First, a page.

Ontario Neurodegenerative Disease Research Initiative (ONDRI)
The Ontario Neurodegenerative Disease Research Initiative (ONDRI) is a research program designed to investigate similarities and differences of dementia among five diseases that will improve the diagnosis and treatment of neurodegeneration. To date, ONDRI has focused on the following five diseases that are associated with dementia: Alzheimer’s disease/mild cognitive impairment, Parkinson’s disease, amyotrophic lateral sclerosis (ALS or Lou Gehrig’s disease), frontotemporal lobar degeneration, and vascular cognitive impairment (resulting from stroke).
ONDRI is a provincial collaboration between more than 80 of Ontario’s world-class neurodegenerative disease researchers and clinicians, four patient advocacy groups, the industrial sector, and more than 15 clinical, academic and research centres carried out in partnership with the Ontario Brain Institute.
Instead of only studying what’s unique, our long-term observational study is seeking out the common early indicators and risk factors of the five diseases.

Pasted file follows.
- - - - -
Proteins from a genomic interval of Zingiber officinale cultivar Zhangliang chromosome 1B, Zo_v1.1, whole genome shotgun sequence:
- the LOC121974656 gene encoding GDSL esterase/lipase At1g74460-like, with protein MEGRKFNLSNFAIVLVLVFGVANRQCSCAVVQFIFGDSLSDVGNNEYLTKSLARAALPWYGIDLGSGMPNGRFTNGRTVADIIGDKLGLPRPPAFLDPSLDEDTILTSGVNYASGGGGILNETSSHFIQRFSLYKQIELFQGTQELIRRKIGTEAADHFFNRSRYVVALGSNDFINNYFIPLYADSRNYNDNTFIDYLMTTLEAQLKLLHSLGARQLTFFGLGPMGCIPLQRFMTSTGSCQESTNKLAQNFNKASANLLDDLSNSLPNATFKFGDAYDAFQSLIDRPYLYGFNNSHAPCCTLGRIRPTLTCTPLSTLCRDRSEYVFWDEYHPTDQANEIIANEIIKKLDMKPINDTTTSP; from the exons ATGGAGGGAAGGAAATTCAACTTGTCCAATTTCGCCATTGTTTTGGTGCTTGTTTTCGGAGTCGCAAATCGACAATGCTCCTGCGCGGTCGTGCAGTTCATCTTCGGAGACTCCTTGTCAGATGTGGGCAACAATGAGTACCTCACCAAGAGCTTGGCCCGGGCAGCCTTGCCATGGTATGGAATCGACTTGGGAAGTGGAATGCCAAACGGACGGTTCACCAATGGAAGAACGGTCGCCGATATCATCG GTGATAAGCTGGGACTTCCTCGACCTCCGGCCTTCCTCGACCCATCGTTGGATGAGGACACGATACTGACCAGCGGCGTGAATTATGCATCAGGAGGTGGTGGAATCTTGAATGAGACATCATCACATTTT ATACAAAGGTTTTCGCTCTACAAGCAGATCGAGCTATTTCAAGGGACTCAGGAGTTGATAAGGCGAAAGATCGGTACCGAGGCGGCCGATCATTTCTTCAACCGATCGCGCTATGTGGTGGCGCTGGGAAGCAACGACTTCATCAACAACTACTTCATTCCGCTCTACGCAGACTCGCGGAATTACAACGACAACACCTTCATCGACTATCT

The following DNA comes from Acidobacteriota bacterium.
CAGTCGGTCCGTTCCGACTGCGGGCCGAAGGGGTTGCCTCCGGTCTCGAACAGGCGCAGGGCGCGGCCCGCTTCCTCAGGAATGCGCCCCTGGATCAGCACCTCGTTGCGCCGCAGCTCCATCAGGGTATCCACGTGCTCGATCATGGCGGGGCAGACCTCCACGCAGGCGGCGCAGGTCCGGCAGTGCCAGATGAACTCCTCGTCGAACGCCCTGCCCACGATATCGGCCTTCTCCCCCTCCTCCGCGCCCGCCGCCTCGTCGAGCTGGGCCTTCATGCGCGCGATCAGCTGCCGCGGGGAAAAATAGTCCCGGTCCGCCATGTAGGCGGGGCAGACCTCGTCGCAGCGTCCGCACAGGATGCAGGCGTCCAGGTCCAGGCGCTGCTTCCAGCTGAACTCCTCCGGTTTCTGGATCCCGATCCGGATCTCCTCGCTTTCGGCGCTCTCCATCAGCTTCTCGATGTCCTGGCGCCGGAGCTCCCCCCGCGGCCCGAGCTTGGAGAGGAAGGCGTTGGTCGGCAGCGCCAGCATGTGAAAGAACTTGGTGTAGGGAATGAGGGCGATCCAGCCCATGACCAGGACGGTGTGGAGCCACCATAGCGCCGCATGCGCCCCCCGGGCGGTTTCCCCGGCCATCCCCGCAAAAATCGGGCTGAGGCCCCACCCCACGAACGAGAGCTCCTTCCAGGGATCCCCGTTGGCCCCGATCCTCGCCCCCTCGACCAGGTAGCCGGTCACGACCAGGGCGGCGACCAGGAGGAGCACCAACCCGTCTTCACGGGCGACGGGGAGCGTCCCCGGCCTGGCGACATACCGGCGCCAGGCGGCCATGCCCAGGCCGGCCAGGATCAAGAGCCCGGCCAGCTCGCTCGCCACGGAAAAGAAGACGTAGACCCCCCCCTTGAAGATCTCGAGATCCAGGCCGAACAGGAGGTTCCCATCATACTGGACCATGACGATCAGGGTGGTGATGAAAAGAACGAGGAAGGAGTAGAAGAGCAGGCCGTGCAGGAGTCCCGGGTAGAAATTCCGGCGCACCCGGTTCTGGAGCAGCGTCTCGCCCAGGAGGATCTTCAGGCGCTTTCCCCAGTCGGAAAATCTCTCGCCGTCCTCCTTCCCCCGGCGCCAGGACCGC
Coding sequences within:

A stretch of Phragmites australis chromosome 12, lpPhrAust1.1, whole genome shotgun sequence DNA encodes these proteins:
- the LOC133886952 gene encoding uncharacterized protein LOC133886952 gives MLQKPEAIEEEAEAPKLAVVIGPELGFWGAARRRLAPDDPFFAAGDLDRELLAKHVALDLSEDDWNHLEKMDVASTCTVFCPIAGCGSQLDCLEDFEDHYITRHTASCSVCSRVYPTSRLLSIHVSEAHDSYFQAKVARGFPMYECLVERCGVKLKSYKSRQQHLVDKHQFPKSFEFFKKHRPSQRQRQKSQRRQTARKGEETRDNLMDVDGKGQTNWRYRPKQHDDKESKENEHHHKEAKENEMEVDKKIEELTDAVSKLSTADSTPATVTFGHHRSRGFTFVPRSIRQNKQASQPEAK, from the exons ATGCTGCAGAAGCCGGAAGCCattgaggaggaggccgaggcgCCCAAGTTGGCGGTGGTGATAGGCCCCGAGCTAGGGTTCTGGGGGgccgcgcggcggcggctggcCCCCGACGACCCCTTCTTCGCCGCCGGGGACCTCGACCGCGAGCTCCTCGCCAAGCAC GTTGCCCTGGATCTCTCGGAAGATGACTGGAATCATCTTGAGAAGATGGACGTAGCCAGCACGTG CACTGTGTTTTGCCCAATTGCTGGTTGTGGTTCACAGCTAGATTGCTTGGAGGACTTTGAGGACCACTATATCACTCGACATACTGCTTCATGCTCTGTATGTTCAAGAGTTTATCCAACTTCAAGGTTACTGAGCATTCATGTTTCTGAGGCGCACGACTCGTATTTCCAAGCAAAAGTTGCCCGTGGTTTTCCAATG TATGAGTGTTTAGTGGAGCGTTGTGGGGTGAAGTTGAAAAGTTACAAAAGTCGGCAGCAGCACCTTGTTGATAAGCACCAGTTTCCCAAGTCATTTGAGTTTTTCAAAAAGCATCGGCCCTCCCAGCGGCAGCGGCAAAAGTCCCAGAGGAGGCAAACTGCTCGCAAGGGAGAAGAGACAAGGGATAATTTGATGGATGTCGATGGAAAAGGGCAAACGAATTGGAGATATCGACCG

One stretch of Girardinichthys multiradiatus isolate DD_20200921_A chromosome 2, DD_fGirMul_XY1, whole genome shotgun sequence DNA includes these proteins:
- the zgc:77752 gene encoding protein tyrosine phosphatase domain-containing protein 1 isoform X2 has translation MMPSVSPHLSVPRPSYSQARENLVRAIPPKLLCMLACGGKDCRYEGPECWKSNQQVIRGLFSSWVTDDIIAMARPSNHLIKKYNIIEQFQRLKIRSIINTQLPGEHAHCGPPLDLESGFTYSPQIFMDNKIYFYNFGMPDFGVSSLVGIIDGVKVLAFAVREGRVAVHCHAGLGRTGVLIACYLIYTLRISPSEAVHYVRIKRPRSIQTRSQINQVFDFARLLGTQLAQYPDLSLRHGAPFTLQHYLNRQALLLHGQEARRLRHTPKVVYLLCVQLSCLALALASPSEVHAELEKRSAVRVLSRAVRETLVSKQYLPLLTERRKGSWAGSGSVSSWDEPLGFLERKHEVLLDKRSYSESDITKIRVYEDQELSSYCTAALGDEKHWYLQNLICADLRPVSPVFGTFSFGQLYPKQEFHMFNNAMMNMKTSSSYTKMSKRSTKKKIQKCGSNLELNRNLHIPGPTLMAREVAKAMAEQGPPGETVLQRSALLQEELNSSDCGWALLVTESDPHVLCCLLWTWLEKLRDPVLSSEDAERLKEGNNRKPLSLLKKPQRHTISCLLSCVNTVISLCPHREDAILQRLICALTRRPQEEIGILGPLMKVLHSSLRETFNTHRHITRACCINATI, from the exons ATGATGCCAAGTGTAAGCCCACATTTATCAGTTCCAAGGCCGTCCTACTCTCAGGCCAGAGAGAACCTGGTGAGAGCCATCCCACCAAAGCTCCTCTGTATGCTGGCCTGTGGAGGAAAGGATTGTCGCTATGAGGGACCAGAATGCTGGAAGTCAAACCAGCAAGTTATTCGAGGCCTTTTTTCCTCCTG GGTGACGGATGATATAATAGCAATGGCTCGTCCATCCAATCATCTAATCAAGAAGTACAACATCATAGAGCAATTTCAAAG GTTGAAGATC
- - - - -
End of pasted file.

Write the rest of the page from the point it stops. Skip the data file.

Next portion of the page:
Our mandate is to ensure that the findings from the data collected are transformed into new diagnostic methods that will help detect diseases earlier, improved clinical practice that puts patients first, and eventually new effective treatments that will slow the diseases from progressing or even prevent the disease so people can continue to enjoy the later years of their lives.
More than 600 participants will be followed for up to three years and will complete assessments for genomics, gait and balance, eye measurements, neuropsychology, and neuroimaging and will donate their data to a comprehensive integrated data management system called Brain-CODE.
Importance of our research
The human population is rapidly aging and the cost of caring for dependent elderly will profoundly affect social and healthcare systems. Dementia is the single greatest cause of disability and debilitation in Canada’s senior population. It costs Canadians billions of dollars per year – a figure expected to grow tenfold during the next 20 years including a tenfold increase in demand for long-term care. It’s estimated that more than 100,000 Canadians will develop dementia in the coming year and that more than 500,000 Canadians are currently afflicted. Tools for earlier diagnosis and disease-modifying interventions are needed now to alter these alarming trends. Early diagnosis can provide valuable time to put in place intervention strategies and treatments that can delay and soften the impact of neurodegenerative disease. ONDRI is looking for earlier predictors.